Can a President Be Elected as a Write-In Candidate?

Short Answer: Yes:


How do we know that a president can be elected as a write-in candidate? Because 18 of them have been:

  • George Washington
  • John Adams
  • Thomas Jefferson
  • James Madison
  • James Monroe
  • John Quincy Adams
  • Andrew Jackson
  • Martin Van Buren
  • William Henry Harrison
  • James K. Polk
  • Zachary Taylor
  • Franklin Pierce
  • James Buchanan
  • Abraham Lincoln
  • Ulysses S. Grant
  • Rutherford B. Hayes
  • James A. Garfield
  • Grover Cleveland

That is, every president elected through the year 1884 (John Tyler, Millard Fillmore, Andrew Johnson, and Chester A. Arthur were never elected to the presidency; they ascended to it from the vice-presidency when their predecessors died in office).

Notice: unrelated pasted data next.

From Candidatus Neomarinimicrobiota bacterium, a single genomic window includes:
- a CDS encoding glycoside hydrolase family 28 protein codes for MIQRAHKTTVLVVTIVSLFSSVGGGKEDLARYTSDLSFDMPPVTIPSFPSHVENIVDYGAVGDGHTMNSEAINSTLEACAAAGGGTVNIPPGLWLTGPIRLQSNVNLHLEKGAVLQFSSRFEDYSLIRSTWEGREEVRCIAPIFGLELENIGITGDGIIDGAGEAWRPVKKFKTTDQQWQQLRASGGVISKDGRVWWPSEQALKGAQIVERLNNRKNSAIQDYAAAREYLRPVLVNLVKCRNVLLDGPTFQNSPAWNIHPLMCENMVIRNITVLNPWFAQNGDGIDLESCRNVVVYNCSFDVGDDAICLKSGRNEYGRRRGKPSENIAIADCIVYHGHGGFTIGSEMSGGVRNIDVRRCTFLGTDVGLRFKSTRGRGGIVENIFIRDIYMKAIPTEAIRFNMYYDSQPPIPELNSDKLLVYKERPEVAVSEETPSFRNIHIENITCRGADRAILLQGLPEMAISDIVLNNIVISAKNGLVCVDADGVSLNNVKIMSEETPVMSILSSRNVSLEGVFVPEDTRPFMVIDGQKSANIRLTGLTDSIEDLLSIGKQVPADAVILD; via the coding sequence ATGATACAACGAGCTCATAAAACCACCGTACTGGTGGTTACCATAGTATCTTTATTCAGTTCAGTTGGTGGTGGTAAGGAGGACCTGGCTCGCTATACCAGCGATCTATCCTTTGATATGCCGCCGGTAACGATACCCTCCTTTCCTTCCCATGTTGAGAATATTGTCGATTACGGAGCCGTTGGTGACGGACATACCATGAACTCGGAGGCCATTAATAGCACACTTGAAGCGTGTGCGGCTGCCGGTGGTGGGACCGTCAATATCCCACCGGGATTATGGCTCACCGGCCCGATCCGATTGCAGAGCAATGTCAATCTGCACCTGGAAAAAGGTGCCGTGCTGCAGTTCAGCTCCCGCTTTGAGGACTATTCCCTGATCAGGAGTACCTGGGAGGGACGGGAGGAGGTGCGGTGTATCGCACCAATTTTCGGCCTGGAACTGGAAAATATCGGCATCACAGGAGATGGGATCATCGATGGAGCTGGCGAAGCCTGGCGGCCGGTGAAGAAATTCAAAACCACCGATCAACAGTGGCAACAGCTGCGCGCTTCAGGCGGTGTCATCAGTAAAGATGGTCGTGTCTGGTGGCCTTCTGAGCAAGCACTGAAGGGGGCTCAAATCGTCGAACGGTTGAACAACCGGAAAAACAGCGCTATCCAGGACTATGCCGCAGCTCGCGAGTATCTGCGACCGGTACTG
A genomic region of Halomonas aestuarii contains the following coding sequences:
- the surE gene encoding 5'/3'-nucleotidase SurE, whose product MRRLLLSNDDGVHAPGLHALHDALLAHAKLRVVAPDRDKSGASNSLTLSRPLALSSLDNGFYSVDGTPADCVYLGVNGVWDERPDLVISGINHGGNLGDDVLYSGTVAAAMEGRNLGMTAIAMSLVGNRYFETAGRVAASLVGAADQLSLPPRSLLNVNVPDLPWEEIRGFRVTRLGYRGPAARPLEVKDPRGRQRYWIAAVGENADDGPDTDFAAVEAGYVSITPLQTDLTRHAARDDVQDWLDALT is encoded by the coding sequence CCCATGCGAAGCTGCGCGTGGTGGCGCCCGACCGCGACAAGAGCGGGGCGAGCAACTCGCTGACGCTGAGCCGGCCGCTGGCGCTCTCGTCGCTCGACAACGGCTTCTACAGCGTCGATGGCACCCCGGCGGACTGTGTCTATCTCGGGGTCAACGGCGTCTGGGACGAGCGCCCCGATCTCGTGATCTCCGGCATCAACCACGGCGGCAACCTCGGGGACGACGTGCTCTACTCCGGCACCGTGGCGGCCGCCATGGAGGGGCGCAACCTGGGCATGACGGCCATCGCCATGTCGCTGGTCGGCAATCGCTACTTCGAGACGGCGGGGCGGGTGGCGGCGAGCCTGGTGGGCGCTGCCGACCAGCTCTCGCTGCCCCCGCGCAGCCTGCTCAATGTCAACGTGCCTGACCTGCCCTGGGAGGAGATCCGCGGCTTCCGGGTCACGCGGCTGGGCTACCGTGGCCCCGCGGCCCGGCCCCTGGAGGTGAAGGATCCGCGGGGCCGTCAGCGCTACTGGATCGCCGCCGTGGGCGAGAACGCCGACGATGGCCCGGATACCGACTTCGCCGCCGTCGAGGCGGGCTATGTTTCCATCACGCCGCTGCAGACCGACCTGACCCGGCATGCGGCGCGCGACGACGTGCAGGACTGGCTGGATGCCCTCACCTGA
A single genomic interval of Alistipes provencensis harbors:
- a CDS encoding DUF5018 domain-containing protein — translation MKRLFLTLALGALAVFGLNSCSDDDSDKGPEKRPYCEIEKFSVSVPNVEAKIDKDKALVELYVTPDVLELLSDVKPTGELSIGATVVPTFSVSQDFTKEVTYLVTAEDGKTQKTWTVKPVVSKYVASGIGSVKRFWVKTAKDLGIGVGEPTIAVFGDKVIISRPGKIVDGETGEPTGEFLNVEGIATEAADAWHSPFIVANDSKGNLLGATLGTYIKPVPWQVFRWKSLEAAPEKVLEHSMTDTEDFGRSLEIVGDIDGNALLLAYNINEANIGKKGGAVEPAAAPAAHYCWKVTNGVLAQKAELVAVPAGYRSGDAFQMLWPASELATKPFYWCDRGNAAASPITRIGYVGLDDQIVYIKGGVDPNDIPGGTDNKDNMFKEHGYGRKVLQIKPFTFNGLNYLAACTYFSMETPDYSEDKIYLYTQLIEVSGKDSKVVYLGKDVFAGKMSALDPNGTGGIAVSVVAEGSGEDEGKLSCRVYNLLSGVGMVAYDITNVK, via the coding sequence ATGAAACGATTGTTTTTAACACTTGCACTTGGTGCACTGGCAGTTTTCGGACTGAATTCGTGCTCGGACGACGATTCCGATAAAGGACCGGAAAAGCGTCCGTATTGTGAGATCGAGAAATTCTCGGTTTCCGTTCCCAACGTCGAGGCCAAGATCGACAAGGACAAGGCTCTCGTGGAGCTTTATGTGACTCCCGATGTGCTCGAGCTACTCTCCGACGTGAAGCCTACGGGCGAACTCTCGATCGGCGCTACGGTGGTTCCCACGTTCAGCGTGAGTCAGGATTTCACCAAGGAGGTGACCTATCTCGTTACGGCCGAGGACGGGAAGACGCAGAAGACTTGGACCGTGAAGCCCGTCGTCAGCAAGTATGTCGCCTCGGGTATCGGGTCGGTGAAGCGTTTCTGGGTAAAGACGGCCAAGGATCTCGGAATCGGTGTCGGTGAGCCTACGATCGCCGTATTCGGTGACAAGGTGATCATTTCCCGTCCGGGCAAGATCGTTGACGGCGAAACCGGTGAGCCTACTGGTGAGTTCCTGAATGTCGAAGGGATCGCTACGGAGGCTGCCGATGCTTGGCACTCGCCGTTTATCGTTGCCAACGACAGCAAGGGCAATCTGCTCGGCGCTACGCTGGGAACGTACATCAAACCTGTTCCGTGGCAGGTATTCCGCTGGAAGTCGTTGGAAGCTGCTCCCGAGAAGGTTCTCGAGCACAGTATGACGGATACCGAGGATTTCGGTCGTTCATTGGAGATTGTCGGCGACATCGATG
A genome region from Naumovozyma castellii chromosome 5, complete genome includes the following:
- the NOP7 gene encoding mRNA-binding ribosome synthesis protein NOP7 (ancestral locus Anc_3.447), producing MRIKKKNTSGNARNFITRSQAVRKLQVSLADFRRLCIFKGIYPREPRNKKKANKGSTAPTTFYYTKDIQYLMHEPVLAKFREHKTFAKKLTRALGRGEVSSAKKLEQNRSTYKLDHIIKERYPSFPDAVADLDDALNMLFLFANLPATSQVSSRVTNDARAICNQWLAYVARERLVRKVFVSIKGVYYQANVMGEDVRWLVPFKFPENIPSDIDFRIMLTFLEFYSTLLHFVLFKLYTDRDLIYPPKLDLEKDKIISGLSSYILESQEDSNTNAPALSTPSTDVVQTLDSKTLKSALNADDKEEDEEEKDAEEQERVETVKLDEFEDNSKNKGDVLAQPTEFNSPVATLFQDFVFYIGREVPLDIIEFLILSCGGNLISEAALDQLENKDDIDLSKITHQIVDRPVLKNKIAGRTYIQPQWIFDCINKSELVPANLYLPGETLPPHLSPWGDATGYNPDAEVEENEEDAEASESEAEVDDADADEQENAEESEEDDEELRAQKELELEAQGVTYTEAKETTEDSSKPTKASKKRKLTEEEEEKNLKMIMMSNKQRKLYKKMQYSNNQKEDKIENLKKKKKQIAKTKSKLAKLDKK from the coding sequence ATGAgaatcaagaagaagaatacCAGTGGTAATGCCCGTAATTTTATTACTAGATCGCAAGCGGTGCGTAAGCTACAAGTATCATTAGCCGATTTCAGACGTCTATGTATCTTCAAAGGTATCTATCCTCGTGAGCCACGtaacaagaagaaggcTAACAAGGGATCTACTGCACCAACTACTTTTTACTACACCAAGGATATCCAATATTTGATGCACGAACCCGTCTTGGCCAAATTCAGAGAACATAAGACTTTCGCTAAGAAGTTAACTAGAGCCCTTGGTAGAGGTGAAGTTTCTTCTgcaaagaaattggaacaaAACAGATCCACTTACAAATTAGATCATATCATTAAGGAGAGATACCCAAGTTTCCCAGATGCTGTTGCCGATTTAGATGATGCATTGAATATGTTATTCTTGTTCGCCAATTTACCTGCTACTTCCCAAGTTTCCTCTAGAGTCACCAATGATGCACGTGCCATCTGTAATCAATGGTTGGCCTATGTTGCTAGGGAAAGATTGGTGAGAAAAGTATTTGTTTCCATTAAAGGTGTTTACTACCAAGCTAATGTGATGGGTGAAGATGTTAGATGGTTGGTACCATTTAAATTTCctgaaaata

After the 1884 election, states began adopting the “Australian ballot” — a ballot printed by the government, which of course was allowed to decide whose names could be on it.

Before that, Americans voted by writing down the names of the candidates they supported, or (if they couldn’t write) telling an election official to write those names down for them, or using a ballot given printed and given to them by their parties or other associations of choice.

Yes, the United States was smaller then — only 38 states, with fewer than 10 million votes cast in the 1884 presidential election. On the other hand, election authorities in Grover Cleveland’s time didn’t have computers and optical scanners that could recognize text.

I’d say that 18 presidents is reasonably good proof of concept, wouldn’t you?

Let’s do it for the 19th time in 2024!